This was originally published as a LinkedIn article.
I have been asked, “Why do autonomous cars need a map to drive when humans have no need for a map?” But, in reality, you do. Between the first time you drive a road, and the twentieth time you drive a road, you develop a map – in your mind. That map is a combination of all the other times you’ve been down that road, and what you see happening around you during the current trip. That’s exactly what we’re doing with the HD Live Map.
More than four years ago, we started our research in Highly Automated Driving (HAD). We partnered with Daimler and asked ourselves some difficult questions. What type of data would be needed to drive automatically? What kind of next generation of map will be required to enable an autonomous vehicle?
The result, a car that drove itself over a 100km overland trip, was displayed at the 2013 Frankfurt Motor Show. That was happening at a time before the hype for autonomous cars became what it is today. But, this made us think seriously about our product vision.
So, we asked ourselves a question – What is the solution that we as a company want to build to enable automated driving? We answered it by creating the HD Live Map.
This name is very intentional, and it carries two important elements. HD, meaning that the map is super precise, far more accurate and detailed than what you have normally. The second element is Live. It is a live system with updates in near-real time. These two pieces come together to provide accuracy richness and freshness.
With these elements, the HD map and the Live updates, we can assemble a complete digitally driven picture of the world around us. Of course, the world changes, frequently. When reality changes, the map needs a way to correct itself. This is why we refer to the HD Live Map as self-healing.
Imagine a guard rail at the side of the road. In our HD map, that guard rail is part of the picture of the world. That picture is reflected in our cloud system, the HD Live Map. The cloud knows about the rail, so the car knows about the rail.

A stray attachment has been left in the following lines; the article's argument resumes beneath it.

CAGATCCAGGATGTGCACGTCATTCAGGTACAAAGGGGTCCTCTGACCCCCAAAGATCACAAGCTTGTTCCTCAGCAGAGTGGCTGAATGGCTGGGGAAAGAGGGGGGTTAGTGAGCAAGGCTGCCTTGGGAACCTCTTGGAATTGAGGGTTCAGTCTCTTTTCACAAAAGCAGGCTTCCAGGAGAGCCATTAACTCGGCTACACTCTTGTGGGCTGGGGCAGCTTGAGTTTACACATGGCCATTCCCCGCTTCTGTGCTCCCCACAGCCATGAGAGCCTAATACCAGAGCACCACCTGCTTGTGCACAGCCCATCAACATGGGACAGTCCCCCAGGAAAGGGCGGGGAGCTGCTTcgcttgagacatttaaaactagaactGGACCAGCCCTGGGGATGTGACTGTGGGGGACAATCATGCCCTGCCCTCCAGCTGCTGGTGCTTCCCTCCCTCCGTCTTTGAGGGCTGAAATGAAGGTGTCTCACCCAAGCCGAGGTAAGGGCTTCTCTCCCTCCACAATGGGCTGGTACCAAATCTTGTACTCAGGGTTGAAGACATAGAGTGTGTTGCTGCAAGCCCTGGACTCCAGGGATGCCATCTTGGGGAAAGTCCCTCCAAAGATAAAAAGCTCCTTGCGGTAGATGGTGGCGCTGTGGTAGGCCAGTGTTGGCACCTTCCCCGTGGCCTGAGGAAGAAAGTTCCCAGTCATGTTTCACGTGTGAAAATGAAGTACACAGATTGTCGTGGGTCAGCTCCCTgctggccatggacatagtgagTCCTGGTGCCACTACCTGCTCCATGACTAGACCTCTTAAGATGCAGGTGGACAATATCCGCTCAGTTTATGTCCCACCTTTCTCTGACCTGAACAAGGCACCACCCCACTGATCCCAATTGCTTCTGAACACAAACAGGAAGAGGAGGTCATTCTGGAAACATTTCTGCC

Now, imagine that the rail has been damaged – perhaps there was a collision, or a tree fell on it, or the rail simply decayed. In any case, the reality has changed, and the map needs to be able to sync reality without human intervention.
As a car drives by the damaged rail, it compares its sensor information to what the cloud has provided. When the data does not match, the car might make changes in how it drives, while also sending updated data to the HERE cloud in real-time. As more cars report the same information, the cloud intelligently determines that the map should be updated. This method of gathering, analyzing and redistributing information is highly reliable because the updates come from a crowd-sourced picture of reality.
In this way, an autonomous car uses the HD Live Map the way a driver uses their experience. How the road is navigated is based on all the data that has been collected beforehand combined with what the car is experiencing at that precise moment. What happens in that moment, in turn, affects how the driver will react the next time they travel down that road. Autonomous cars will behave the same way.
All of this is about trust. In autonomous driving, you have to trust your vehicle. With that, you have to trust the data your vehicle has. That data must always be fresh. A map for an autonomous vehicle can no longer be updated every year or every quarter, so we built a map that updates in minutes.
And these technologies are advancing as we speak. More and more cars carry advanced sensors, which means more data is collected. As the data increases, the accuracy of the map increases, as does the speed of the updates, which increases the level of trust that enables autonomous driving.
Dietmar Rabel is Director of Product Management in the HERE Highly Automated Driving group.